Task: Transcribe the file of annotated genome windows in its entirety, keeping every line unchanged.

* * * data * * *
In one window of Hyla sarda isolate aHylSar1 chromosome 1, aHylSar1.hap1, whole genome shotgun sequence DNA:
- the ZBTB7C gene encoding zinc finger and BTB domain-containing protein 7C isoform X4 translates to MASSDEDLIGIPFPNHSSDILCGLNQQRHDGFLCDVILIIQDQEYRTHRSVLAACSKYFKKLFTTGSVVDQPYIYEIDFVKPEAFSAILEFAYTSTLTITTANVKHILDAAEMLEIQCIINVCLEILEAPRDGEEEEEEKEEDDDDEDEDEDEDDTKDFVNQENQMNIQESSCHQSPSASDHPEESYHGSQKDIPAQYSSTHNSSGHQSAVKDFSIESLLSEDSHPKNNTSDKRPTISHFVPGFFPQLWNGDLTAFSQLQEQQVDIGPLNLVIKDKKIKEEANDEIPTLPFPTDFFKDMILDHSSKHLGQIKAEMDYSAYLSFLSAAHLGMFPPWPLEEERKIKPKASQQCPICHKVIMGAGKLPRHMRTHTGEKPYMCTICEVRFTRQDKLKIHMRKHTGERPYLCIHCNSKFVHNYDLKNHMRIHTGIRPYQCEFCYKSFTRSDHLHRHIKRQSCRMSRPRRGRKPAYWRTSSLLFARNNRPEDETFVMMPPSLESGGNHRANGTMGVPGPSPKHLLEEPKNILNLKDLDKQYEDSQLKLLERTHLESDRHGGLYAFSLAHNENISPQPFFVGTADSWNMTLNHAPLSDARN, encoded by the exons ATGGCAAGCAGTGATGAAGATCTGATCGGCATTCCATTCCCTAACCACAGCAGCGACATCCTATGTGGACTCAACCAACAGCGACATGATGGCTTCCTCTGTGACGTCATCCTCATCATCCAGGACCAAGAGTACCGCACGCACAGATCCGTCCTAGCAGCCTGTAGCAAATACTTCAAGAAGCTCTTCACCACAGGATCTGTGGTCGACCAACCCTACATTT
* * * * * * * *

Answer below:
In one window of Hyla sarda isolate aHylSar1 chromosome 1, aHylSar1.hap1, whole genome shotgun sequence DNA:
- the ZBTB7C gene encoding zinc finger and BTB domain-containing protein 7C isoform X4 translates to MASSDEDLIGIPFPNHSSDILCGLNQQRHDGFLCDVILIIQDQEYRTHRSVLAACSKYFKKLFTTGSVVDQPYIYEIDFVKPEAFSAILEFAYTSTLTITTANVKHILDAAEMLEIQCIINVCLEILEAPRDGEEEEEEKEEDDDDEDEDEDEDDTKDFVNQENQMNIQESSCHQSPSASDHPEESYHGSQKDIPAQYSSTHNSSGHQSAVKDFSIESLLSEDSHPKNNTSDKRPTISHFVPGFFPQLWNGDLTAFSQLQEQQVDIGPLNLVIKDKKIKEEANDEIPTLPFPTDFFKDMILDHSSKHLGQIKAEMDYSAYLSFLSAAHLGMFPPWPLEEERKIKPKASQQCPICHKVIMGAGKLPRHMRTHTGEKPYMCTICEVRFTRQDKLKIHMRKHTGERPYLCIHCNSKFVHNYDLKNHMRIHTGIRPYQCEFCYKSFTRSDHLHRHIKRQSCRMSRPRRGRKPAYWRTSSLLFARNNRPEDETFVMMPPSLESGGNHRANGTMGVPGPSPKHLLEEPKNILNLKDLDKQYEDSQLKLLERTHLESDRHGGLYAFSLAHNENISPQPFFVGTADSWNMTLNHAPLSDARN, encoded by the exons ATGGCAAGCAGTGATGAAGATCTGATCGGCATTCCATTCCCTAACCACAGCAGCGACATCCTATGTGGACTCAACCAACAGCGACATGATGGCTTCCTCTGTGACGTCATCCTCATCATCCAGGACCAAGAGTACCGCACGCACAGATCCGTCCTAGCAGCCTGTAGCAAATACTTCAAGAAGCTCTTCACCACAGGATCTGTGGTCGACCAACCCTACATTT